The third thing you want to have handy while you’re working is what I’d call a notes clipboard. This is just a quick, one-page text document that has all of the hashtags that you’re going to use, all the URLs, like the short Bitly links to the posts that you’re writing, and then finally micro-copy, so maybe 40 or 50 character type little bits that you will keep copying or pasting into Twitter or wherever else that you are sharing content. You know you’re going to use this throughout the day.
The example for our recent MozCon coverage would be “See more MozCon coverage at” and then the short link to our post. MozCon was already a hashtag, so I know that it’s going to be seen in that feed. Everything is all pre-built. All I have to do is around a hundred characters of custom content, add the photo, paste in our little suffix to the tweet, hit “Publish,” and I’m good to go. I can move on to the next one. Having all of this prepped makes things a lot easier when you’re actually there and live.
3) Use the Buddy System (or automation if you’re solo)
The third thing you want to think about is how exactly you’re going to take notes and record everything across a few days of speakers talking. The best way to do this to use a buddy system. Have one person that’s taking notes, recording everything that’s going on, taking down URLs, taking down quotes and tools mentioned by speakers, and have an opened, shared Google doc between the two of you so they can be taking notes in a bullet, and you can be taking those notes and publishing them either to the blog or to Twitter or wherever you might be doing the event coverage.
The backup option, if you don’t have the buddy system, or even if you do and you want more comprehensive notes, is to automate the process. Zapier is a great tool, very similar to If This Then That, which most of you are familiar with from past MozCon content. Zapier allows you to take tweets for a specific hashtag and push them to a Google doc. Every time there is a new tweet, it will push it into a new row of a spreadsheet, and you’ve got full, live, automated robot notes coming through Twitter. If you miss a link that’s shared, if you miss a quote, you can capture that from somebody else. If you do this, I highly recommend thanking the people on Twitter that helped you push through those notes, mentioning them in your posts.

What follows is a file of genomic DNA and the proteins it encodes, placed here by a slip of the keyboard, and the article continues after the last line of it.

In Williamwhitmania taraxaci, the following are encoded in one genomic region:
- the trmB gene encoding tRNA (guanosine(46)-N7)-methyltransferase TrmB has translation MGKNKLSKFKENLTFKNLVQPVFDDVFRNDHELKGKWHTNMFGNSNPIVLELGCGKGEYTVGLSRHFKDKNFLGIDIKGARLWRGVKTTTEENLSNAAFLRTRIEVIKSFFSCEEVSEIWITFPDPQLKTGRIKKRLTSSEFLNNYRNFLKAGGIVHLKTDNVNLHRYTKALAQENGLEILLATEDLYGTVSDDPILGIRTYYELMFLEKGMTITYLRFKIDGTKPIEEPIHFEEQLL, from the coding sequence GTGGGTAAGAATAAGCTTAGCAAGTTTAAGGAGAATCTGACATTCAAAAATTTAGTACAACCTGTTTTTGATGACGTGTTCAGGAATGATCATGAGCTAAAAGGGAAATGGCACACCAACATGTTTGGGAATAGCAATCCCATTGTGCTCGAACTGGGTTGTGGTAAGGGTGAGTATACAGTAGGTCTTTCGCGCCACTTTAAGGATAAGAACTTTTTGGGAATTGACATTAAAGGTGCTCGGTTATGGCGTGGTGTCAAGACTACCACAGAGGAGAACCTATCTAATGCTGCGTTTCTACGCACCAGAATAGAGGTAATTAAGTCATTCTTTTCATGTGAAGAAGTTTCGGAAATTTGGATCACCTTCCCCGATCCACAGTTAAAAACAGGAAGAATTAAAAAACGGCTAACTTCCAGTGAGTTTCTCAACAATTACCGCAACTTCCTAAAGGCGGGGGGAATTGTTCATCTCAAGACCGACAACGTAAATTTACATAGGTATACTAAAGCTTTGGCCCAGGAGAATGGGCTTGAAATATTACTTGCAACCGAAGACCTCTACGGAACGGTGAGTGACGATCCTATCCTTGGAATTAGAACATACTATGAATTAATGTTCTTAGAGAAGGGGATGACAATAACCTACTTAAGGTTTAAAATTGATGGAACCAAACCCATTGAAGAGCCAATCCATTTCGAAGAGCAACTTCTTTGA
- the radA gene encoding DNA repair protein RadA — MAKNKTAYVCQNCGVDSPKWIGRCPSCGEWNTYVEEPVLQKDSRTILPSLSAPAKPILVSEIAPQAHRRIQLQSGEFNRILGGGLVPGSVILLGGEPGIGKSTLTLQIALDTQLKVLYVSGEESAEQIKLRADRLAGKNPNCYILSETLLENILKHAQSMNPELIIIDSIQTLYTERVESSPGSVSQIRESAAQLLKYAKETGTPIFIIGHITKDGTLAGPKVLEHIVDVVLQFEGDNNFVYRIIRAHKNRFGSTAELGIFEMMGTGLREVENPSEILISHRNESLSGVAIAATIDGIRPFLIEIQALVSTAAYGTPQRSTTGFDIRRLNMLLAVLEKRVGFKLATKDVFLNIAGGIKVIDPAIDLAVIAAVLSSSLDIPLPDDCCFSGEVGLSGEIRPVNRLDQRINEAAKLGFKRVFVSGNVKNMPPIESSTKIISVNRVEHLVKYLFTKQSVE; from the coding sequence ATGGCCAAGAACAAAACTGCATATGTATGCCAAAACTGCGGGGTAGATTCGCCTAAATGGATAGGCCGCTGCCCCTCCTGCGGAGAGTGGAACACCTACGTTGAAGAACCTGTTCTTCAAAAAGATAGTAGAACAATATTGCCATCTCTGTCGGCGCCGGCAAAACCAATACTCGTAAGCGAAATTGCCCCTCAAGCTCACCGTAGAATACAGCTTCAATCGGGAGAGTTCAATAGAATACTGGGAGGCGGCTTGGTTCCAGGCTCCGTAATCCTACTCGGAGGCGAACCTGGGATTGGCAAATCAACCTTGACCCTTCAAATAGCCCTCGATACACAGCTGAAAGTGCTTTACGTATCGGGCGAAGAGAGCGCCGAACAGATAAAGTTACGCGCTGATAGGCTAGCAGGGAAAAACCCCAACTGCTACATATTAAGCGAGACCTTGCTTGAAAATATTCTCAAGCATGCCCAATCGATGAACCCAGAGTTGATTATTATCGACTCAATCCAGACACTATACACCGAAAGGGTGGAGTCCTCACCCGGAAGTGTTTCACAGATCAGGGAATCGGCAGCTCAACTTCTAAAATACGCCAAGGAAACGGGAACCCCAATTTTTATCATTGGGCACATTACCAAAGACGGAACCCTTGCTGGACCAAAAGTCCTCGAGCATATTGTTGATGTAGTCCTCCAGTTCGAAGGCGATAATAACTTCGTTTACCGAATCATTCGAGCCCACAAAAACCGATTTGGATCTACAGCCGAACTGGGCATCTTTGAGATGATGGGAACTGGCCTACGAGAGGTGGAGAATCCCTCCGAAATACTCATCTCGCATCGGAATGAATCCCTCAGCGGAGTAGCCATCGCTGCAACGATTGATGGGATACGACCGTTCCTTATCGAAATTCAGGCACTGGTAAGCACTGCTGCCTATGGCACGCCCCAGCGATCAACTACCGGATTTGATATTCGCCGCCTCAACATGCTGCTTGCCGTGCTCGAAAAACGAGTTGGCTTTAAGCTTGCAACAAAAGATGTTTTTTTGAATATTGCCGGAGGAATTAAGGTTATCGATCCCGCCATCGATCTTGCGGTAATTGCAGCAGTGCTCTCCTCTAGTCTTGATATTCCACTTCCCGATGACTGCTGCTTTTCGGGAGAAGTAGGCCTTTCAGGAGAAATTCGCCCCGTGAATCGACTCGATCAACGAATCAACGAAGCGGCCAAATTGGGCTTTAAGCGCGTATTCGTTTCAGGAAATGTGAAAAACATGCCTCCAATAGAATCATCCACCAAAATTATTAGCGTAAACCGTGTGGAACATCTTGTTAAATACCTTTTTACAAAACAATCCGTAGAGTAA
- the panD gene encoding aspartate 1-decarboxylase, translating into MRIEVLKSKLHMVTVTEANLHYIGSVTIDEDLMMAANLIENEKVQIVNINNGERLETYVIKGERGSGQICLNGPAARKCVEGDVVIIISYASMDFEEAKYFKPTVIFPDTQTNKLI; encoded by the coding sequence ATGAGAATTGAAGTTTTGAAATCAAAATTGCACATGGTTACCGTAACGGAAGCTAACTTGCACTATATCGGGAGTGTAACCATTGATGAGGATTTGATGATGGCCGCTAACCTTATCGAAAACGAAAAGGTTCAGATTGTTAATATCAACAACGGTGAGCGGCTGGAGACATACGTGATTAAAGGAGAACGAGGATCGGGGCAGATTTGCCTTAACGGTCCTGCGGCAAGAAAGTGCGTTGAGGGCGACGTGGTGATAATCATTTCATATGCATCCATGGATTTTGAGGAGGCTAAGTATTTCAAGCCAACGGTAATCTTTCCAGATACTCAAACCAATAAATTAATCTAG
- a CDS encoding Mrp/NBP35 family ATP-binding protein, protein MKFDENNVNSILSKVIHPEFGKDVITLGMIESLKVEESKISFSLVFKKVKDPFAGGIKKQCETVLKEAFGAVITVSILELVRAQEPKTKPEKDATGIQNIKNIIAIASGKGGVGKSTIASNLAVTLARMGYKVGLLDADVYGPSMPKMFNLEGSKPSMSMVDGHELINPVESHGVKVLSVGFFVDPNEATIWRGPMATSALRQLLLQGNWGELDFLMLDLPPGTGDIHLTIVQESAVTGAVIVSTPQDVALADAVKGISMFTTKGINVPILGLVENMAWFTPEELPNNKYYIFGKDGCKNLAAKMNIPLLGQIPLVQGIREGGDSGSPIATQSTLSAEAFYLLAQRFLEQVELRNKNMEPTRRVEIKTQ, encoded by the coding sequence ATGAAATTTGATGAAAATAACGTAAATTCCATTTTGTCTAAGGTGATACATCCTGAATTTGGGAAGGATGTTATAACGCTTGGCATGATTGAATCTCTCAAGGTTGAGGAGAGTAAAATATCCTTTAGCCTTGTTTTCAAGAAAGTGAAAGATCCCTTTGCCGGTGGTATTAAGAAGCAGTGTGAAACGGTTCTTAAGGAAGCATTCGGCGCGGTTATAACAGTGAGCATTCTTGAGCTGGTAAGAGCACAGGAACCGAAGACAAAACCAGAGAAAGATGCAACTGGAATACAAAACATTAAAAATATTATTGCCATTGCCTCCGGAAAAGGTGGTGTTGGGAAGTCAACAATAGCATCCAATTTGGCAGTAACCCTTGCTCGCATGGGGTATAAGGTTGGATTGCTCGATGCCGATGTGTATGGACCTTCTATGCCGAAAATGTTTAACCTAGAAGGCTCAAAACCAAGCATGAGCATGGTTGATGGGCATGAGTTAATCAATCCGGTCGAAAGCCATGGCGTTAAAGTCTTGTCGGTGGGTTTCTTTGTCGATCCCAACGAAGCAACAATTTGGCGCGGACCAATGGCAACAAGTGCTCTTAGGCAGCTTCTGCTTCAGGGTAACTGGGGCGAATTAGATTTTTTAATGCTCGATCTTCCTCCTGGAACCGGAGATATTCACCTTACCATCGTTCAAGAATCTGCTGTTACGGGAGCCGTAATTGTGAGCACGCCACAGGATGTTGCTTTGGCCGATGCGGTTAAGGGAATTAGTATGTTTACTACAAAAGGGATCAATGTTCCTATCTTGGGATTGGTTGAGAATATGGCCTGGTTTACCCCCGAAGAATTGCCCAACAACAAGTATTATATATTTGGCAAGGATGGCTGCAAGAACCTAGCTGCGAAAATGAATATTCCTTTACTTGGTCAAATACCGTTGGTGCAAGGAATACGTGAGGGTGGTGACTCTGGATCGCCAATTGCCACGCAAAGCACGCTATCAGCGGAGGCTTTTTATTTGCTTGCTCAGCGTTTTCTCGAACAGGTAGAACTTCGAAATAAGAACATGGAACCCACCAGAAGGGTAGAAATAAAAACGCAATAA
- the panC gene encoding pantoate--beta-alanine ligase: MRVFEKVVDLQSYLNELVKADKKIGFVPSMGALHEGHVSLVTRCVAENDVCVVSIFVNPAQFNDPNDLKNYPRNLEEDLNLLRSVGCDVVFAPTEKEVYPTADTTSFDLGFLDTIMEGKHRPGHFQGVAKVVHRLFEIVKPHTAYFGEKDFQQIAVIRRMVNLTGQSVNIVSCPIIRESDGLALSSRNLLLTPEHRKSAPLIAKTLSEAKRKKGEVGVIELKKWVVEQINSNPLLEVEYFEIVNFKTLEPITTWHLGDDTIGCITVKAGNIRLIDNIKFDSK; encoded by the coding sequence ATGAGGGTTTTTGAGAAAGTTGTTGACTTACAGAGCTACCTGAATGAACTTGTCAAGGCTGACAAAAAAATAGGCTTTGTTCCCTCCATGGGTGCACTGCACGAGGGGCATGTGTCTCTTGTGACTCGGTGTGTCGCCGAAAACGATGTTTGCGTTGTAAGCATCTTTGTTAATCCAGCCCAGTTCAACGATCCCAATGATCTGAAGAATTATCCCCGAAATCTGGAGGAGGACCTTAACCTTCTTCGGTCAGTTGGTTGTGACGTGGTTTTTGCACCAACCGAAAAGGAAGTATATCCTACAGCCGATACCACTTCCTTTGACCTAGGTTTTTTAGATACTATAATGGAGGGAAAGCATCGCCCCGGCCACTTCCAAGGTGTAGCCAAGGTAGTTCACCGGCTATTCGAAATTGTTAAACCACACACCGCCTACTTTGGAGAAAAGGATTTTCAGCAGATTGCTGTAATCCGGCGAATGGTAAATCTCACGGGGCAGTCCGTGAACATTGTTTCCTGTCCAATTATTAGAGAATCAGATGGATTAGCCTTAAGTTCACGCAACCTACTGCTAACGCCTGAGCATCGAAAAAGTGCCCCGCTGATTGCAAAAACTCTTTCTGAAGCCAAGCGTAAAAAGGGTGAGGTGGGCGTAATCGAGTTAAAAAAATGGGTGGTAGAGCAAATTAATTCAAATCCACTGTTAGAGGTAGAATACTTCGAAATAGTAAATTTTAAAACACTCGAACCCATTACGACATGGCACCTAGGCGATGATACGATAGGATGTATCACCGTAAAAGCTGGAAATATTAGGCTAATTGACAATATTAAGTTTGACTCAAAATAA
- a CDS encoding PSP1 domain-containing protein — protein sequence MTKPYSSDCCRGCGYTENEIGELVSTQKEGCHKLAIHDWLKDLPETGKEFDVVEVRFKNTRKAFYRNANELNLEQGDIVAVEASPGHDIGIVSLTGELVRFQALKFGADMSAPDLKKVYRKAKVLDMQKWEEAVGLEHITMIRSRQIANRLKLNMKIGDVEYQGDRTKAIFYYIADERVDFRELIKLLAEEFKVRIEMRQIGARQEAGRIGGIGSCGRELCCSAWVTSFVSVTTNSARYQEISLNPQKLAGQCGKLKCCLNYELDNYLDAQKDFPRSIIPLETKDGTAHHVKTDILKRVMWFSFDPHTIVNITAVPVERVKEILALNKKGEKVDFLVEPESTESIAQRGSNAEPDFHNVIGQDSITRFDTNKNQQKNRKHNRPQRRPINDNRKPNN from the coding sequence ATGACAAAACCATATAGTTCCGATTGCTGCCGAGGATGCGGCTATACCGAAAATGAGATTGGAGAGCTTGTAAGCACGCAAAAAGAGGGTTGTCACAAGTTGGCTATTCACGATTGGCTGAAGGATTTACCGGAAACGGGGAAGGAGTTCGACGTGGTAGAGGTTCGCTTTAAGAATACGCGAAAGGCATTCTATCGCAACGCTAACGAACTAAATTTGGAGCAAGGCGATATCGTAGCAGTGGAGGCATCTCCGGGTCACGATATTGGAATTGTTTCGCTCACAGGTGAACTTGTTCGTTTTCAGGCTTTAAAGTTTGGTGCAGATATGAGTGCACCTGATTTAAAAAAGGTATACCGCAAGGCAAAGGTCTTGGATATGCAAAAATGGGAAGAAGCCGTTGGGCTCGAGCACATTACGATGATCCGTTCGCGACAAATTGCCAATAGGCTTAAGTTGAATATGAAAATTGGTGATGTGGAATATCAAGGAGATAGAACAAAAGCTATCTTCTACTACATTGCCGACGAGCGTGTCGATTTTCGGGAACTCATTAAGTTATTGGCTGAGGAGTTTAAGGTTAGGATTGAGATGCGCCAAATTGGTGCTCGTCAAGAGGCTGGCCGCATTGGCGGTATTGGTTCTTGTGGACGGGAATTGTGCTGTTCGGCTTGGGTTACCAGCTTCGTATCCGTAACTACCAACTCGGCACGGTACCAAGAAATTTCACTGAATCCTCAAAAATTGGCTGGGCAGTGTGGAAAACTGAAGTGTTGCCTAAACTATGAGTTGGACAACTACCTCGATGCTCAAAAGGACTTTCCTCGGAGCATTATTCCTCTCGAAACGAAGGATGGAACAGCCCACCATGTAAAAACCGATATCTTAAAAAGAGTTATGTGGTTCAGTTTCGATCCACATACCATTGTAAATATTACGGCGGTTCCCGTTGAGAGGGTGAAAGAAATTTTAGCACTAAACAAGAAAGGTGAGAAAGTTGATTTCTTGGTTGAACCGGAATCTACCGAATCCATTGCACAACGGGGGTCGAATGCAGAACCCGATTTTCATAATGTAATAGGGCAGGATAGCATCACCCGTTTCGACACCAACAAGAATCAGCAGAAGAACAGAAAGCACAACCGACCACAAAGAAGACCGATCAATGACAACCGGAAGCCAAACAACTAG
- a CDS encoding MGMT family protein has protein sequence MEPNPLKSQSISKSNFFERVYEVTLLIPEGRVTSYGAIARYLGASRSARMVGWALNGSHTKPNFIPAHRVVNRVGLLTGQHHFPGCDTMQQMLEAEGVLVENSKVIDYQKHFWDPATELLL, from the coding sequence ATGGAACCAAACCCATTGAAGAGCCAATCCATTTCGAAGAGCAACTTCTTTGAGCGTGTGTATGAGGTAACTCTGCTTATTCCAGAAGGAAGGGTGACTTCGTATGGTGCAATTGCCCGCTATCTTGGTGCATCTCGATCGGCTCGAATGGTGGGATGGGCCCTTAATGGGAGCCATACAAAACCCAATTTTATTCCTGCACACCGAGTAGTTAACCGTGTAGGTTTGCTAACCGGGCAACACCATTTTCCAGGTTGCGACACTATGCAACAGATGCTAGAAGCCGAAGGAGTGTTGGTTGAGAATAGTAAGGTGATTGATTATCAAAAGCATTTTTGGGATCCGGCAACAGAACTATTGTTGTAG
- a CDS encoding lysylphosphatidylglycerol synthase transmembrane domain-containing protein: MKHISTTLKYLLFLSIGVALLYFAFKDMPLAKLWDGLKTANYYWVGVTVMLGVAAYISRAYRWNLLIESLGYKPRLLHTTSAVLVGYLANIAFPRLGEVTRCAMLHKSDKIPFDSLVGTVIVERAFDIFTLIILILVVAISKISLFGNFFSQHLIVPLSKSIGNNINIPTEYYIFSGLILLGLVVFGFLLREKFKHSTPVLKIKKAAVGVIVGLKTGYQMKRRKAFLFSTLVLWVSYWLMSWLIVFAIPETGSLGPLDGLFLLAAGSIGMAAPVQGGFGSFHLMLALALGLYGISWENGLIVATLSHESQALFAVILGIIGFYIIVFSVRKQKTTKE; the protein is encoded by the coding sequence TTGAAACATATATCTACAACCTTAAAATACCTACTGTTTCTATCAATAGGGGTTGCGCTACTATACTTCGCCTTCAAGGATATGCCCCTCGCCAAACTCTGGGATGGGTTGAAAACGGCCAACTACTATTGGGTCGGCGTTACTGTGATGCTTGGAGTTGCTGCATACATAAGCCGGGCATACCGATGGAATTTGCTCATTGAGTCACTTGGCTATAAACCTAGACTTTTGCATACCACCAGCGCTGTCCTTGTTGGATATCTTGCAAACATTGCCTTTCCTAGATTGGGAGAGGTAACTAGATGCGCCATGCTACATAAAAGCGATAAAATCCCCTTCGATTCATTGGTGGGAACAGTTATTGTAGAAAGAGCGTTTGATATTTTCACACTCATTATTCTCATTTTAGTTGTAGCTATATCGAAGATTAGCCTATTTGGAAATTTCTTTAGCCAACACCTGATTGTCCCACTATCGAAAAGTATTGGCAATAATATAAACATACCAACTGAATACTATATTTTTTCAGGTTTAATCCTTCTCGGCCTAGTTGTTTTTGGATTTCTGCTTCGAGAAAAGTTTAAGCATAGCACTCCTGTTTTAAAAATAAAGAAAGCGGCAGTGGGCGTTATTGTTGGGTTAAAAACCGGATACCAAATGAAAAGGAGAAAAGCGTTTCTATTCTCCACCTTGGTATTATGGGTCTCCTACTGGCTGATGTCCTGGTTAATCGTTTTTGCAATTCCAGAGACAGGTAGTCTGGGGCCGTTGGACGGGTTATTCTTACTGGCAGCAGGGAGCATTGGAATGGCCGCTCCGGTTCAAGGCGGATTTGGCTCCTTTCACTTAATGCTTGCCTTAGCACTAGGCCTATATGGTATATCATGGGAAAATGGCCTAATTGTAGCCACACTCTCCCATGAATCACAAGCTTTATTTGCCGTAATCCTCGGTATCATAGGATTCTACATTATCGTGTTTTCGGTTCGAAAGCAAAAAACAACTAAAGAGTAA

The final thing, regardless of whether you’ve got a buddy or whether you’re automating the process, is to just grab the speaker slides while they’re talking. It’s kind of cheating, but as long as you don’t get ahead of yourself, it’s a really easy way to rely on what the speaker’s putting out in their slides. Whether they’ve tweeted a SlideShare link or mentioned a Bitly link on stage or whether the event has actually published a link to it, you can grab these, follow along while they’re talking.
If you do this, you have to be careful not to get ahead of yourself and just start copying things from slides. You’ll be sitting there. It’ll seem easy to do so because it’s right there and it’s easy for you to get ahead. The problem with this and the danger is that you’ll miss the context of what the speaker is actually saying. If you start putting out notes that are based off of the slides and not based off of the speaker and what they’re actually saying, that’s the fast track for danger and getting called out by somebody for publishing something that the speaker didn’t intend, from what their slides may look like they meant to say. So be careful with that. Don’t abuse it. But it’s a great way to get backup notes while you’re trying to take live quotes and coverage.